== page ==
Tuesday, May 3, 2005

Niccolo Machiavelli

Today's post is on, of all things, Machiavelli. thicketdweller posted a quote by M. and asked our opinion as to his goodness or badness. As I tend to be long-winded, I decided to answer here.

First of all, let's establish the fact that I am pretty useless when it comes to philosophy. Much of the theoretical talk just turns to mumbo-jumbo in my brain. And political philosophy? Forget it. So any opinions stated here are probably poorly thought out and grossly mis-informed.

From my recollections of "The Prince", the work most people recall when thinking of old Niccolo, the methods that he recommends are very effective, but very morally questionable. In essence, his ideas maintain that for people in power, the ends justify the means, as longs as the "ends" are mostly beneficial to the people in general. No matter how corrupt and morally adverse those means may be. That a unified country is the all important end and that a country is only as successful as its leader, therefore a leader has carte blanche to kill, steal, scheme, pillage, and lie; as long as it meets that end.

Many people believe that this work helped to start a lot of the workings that we consider modern "politics as usual", but it is also said that "The Prince" was only written to impress the ruling family at the time, (The Medici) and was only a device to get M. back into politics, (Niccolo lost his job when the republic in Florence was overthrown and The Medici took over. If you are interested in political history and intrigue, Tom Clancy has got nothin' on the Renaissance!), and that he was a real "government for the people, by the people" sort of man.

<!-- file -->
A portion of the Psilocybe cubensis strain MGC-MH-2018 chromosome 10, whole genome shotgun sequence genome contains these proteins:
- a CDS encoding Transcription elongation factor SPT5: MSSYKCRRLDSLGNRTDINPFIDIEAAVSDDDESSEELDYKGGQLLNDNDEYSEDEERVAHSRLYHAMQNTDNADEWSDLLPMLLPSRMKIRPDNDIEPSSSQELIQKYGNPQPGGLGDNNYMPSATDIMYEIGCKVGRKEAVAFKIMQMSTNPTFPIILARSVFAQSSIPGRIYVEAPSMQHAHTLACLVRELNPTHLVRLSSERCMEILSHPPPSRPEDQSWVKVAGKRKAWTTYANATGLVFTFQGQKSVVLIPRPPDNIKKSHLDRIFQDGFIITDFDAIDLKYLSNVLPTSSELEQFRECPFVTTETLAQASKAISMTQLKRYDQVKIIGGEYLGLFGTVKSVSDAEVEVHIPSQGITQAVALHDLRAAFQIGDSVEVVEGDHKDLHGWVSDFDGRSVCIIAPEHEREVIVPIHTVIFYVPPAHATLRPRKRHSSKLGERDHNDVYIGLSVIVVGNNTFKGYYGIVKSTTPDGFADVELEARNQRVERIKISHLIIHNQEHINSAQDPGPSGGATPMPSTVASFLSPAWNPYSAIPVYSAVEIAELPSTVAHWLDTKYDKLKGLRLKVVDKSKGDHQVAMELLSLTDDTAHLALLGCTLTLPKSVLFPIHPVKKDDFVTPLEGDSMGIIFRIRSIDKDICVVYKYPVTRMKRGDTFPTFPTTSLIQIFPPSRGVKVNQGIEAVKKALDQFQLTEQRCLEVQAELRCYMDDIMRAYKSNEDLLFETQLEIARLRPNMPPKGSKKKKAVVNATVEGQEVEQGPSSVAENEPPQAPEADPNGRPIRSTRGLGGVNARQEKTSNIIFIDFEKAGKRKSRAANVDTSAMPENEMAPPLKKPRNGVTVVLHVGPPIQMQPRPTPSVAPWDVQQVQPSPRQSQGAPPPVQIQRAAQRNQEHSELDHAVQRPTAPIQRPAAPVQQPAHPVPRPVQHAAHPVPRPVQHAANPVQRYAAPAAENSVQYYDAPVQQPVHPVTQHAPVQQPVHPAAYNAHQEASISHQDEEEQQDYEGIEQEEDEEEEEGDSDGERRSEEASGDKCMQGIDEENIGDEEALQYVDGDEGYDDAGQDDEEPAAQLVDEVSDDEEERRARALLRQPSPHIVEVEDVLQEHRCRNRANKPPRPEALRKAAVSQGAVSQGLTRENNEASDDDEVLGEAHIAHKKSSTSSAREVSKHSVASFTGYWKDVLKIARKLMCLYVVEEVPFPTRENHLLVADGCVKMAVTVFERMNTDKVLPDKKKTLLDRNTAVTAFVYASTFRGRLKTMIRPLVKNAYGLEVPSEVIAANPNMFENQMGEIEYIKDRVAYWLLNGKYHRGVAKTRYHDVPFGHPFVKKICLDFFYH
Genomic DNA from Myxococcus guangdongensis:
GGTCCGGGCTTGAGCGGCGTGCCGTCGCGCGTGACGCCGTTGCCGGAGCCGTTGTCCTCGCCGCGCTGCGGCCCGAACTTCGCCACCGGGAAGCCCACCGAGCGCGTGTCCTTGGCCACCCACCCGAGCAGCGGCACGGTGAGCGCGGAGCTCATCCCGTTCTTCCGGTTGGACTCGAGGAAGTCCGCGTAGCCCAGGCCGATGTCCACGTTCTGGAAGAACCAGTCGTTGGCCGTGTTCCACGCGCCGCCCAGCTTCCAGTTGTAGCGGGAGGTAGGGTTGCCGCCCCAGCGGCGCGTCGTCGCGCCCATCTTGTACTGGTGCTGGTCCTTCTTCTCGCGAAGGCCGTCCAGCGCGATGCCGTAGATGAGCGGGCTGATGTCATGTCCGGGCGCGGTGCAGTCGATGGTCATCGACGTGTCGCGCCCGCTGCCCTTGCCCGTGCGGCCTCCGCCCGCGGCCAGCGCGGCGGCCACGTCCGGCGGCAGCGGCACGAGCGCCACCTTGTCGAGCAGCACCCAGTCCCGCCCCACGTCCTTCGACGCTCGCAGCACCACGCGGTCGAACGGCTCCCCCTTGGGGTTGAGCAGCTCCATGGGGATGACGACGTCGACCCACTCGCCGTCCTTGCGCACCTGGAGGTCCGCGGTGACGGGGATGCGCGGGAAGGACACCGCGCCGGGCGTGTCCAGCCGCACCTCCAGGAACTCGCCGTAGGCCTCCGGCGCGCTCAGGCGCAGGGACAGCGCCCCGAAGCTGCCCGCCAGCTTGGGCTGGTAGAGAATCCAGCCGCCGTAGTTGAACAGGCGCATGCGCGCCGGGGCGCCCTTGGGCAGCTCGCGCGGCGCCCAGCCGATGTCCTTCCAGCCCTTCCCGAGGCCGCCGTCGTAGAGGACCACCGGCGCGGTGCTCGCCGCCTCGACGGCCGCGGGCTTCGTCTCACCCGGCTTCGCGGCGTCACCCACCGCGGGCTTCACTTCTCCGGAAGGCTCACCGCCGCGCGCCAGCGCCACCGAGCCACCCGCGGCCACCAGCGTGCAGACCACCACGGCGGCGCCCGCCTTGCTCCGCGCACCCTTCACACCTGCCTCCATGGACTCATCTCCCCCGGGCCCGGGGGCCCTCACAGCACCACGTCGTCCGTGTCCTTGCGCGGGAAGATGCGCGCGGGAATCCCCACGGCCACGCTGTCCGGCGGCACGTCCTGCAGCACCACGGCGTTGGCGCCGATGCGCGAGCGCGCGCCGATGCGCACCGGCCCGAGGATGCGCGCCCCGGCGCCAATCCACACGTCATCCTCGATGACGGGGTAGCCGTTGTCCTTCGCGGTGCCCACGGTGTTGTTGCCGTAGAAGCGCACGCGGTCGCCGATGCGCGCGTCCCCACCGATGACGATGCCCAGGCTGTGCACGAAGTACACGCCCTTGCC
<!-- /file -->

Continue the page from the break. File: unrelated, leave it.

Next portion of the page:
So what does all of this mean to me? I think that Machiavelli, at times, had some very noble ideas. In some of his other works, you can see that he knows his stuff when it comes to creating situations that benefit the public in general, but I think that he had a hard time seeing that all choices, good and bad, have an effect on outcome and they can taint any victory, even if it lifts up and helps lots of people. Even if he is "misunderstood" by his work on "The Prince", and it really was just a political brown-nosing pamphlet, that still comes back to the old "ends justify the means" part. Even if he had made it back into politics (which he didn't) and helped Italy to unite, is it really OK to fake your ideas and opinions in a profession in which those are often the only things that distinguish you from the next guy. I, in my naive opinion, say no. We in America today get a first-hand look at this sort of mentality, with the underhanded deals and morally corrupt decisions that are made by some members of our government every day.

You have to live with your choices. You must be able to stand back, at the end of the day, and say that your soul is at peace with everything you have done. Opening up a moral gap to allow questionable practices through, even if it means prosperity and gain, begins the process of deadening your very soul. It may sting a lot the first lie or murder, but it won't so much the next time, and every time after that it just becomes easier and easier. And this also applies to everyday people in everyday situations, of course, not just the political arena. I think that if more of our decision makers dwelt on the moral ramifications of their actions, we might have a lot less to be ashamed of in this country.

So, is Machiavelli good or bad? My vote is for bad. Political genius is no excuse for a poorly formed character, and I think it is very telling that the work Niccolo is most remembered for is the one that he likely agreed with the least. See where those dishonest decisions will lead you?

That's my two cents. (although most of you will think it's more like $1.50, after having sat through this essay!) :)

1 comment:

Bernadette said...

I can't even put my hand on $1.50 right now, but I assure you your essay is priceless!